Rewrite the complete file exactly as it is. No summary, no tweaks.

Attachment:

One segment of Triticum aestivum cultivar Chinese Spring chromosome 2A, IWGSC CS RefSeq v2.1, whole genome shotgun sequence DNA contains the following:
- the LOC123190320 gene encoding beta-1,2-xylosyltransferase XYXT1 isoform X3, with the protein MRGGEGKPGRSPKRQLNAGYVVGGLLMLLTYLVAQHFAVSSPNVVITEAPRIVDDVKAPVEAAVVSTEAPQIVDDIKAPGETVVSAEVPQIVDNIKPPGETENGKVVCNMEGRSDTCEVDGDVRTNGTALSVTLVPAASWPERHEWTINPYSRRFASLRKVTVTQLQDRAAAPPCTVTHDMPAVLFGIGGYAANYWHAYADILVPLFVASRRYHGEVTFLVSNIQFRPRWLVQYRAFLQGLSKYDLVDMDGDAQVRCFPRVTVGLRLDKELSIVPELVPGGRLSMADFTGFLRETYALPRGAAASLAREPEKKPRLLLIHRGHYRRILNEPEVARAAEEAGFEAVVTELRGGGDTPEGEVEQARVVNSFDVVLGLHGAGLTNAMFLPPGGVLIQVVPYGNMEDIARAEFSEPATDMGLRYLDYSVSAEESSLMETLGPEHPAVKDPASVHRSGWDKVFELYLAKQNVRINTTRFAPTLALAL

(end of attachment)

One segment of Triticum aestivum cultivar Chinese Spring chromosome 2A, IWGSC CS RefSeq v2.1, whole genome shotgun sequence DNA contains the following:
- the LOC123190320 gene encoding beta-1,2-xylosyltransferase XYXT1 isoform X3, with the protein MRGGEGKPGRSPKRQLNAGYVVGGLLMLLTYLVAQHFAVSSPNVVITEAPRIVDDVKAPVEAAVVSTEAPQIVDDIKAPGETVVSAEVPQIVDNIKPPGETENGKVVCNMEGRSDTCEVDGDVRTNGTALSVTLVPAASWPERHEWTINPYSRRFASLRKVTVTQLQDRAAAPPCTVTHDMPAVLFGIGGYAANYWHAYADILVPLFVASRRYHGEVTFLVSNIQFRPRWLVQYRAFLQGLSKYDLVDMDGDAQVRCFPRVTVGLRLDKELSIVPELVPGGRLSMADFTGFLRETYALPRGAAASLAREPEKKPRLLLIHRGHYRRILNEPEVARAAEEAGFEAVVTELRGGGDTPEGEVEQARVVNSFDVVLGLHGAGLTNAMFLPPGGVLIQVVPYGNMEDIARAEFSEPATDMGLRYLDYSVSAEESSLMETLGPEHPAVKDPASVHRSGWDKVFELYLAKQNVRINTTRFAPTLALAL